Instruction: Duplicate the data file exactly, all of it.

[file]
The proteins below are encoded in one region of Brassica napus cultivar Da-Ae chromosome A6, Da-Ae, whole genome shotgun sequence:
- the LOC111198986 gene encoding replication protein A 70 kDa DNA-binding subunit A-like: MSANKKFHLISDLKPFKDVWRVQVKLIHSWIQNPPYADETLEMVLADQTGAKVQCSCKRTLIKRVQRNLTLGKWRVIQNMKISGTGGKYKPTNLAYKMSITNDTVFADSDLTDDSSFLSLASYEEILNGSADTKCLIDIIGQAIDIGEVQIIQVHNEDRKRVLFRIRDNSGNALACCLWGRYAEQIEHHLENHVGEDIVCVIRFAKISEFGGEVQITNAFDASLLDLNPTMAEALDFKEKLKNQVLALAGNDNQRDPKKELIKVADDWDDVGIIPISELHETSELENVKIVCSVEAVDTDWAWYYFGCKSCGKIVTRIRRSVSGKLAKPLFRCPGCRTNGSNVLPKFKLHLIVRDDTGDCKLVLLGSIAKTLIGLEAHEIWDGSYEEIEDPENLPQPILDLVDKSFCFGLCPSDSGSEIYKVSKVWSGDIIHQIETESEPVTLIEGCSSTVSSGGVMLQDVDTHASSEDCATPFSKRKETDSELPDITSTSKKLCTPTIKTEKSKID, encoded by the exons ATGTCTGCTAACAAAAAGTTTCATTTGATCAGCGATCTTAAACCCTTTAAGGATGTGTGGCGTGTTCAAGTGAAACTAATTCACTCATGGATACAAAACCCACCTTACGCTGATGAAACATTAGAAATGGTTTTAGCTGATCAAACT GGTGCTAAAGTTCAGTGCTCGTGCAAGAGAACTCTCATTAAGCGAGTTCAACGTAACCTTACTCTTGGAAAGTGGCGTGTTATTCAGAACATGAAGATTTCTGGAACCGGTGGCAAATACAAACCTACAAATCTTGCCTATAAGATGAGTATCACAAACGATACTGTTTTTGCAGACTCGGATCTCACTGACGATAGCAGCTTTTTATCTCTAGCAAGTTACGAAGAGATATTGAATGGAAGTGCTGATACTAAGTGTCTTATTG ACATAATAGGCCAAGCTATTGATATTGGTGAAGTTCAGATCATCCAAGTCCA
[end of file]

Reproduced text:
The proteins below are encoded in one region of Brassica napus cultivar Da-Ae chromosome A6, Da-Ae, whole genome shotgun sequence:
- the LOC111198986 gene encoding replication protein A 70 kDa DNA-binding subunit A-like: MSANKKFHLISDLKPFKDVWRVQVKLIHSWIQNPPYADETLEMVLADQTGAKVQCSCKRTLIKRVQRNLTLGKWRVIQNMKISGTGGKYKPTNLAYKMSITNDTVFADSDLTDDSSFLSLASYEEILNGSADTKCLIDIIGQAIDIGEVQIIQVHNEDRKRVLFRIRDNSGNALACCLWGRYAEQIEHHLENHVGEDIVCVIRFAKISEFGGEVQITNAFDASLLDLNPTMAEALDFKEKLKNQVLALAGNDNQRDPKKELIKVADDWDDVGIIPISELHETSELENVKIVCSVEAVDTDWAWYYFGCKSCGKIVTRIRRSVSGKLAKPLFRCPGCRTNGSNVLPKFKLHLIVRDDTGDCKLVLLGSIAKTLIGLEAHEIWDGSYEEIEDPENLPQPILDLVDKSFCFGLCPSDSGSEIYKVSKVWSGDIIHQIETESEPVTLIEGCSSTVSSGGVMLQDVDTHASSEDCATPFSKRKETDSELPDITSTSKKLCTPTIKTEKSKID, encoded by the exons ATGTCTGCTAACAAAAAGTTTCATTTGATCAGCGATCTTAAACCCTTTAAGGATGTGTGGCGTGTTCAAGTGAAACTAATTCACTCATGGATACAAAACCCACCTTACGCTGATGAAACATTAGAAATGGTTTTAGCTGATCAAACT GGTGCTAAAGTTCAGTGCTCGTGCAAGAGAACTCTCATTAAGCGAGTTCAACGTAACCTTACTCTTGGAAAGTGGCGTGTTATTCAGAACATGAAGATTTCTGGAACCGGTGGCAAATACAAACCTACAAATCTTGCCTATAAGATGAGTATCACAAACGATACTGTTTTTGCAGACTCGGATCTCACTGACGATAGCAGCTTTTTATCTCTAGCAAGTTACGAAGAGATATTGAATGGAAGTGCTGATACTAAGTGTCTTATTG ACATAATAGGCCAAGCTATTGATATTGGTGAAGTTCAGATCATCCAAGTCCA